... in the USA if you sell a stock, you pay 15% (20% for high earners) of any profits you made over the time you held the stock. Those profits are known as capital gains, and the tax is called the capital gains tax. One exception: If you hold a stock for less than a year before you sell it, you'll have to pay your regular income tax rate on the gain - a rate that's higher than the capital gains tax. My gripe is that is you have capital gains tax, then you must also have loss deduction on taxable income ... but that only benefits people with income, what about those with no income (retirees). Please note that the local bourse has one of the highest retail market participation in the world.

3) Property tax for people/companies with large properties - Again no. Same reasons as above. This goes back to the (e) factor cited above. 

4) Carbon Tax - I do not think our energy producers are at an efficient enough level to stomach that. Plus I believe it will just be passed onto consumers.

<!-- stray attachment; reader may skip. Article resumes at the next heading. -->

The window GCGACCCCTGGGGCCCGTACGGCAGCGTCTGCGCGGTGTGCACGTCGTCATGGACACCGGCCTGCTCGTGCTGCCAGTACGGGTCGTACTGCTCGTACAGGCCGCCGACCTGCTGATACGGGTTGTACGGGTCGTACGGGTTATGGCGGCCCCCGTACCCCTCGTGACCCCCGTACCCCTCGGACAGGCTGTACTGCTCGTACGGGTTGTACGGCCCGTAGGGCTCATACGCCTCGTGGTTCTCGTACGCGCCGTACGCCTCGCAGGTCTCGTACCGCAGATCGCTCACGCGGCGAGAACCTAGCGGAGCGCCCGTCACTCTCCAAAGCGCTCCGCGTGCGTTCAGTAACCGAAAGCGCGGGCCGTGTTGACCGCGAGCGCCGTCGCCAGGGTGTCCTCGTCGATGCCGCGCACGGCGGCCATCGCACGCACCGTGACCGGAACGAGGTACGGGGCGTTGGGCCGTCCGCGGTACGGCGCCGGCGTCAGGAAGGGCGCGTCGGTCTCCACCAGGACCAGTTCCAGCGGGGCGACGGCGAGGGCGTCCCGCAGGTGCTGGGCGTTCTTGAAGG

5) Property Stamp Duty - Yes, I do think its plausible to raise that from 3% to maybe 6%, but all first home buyers should be exempt from it.

I would venture to add the following:

6) CPO Export TaxCurrently, the CPO export duty structure fluctuates on a monthly basis at between 4.5 and 8.5 per cent. If palm oil prices hover between RM2,250 and RM2,400 a tonne, the tax is 4.5 per cent. If the prices are between RM2,550 and RM2,700 a tonne, planters will be taxed 5.5 per cent.

While producers complain that these are already non-competitive vis-a-vis Indonesian producers, we all need to tighten our belts. I do not see a single listed CPO counter locally suffering losses. As our main export, the 4.5% can be hiked to 6% while the 5.5% could be hiked to 7%.

7) Tourism Tax - The RM10 per hotel room night tax should stay. It is a well known fact that our 4 and 5 stars hotels are the cheapest in whole of Asia. In addition, a per entry tax for tourists should be imposed, say between RM20-30. I do not think that would deter tourism, in particular, looking at the trend of the ringgit for the past 5 years. If people are detered by that, then I don't think those are the tourists we want to have anyway. We have around 26m tourists annually, that could contribute RM520m-780m a year.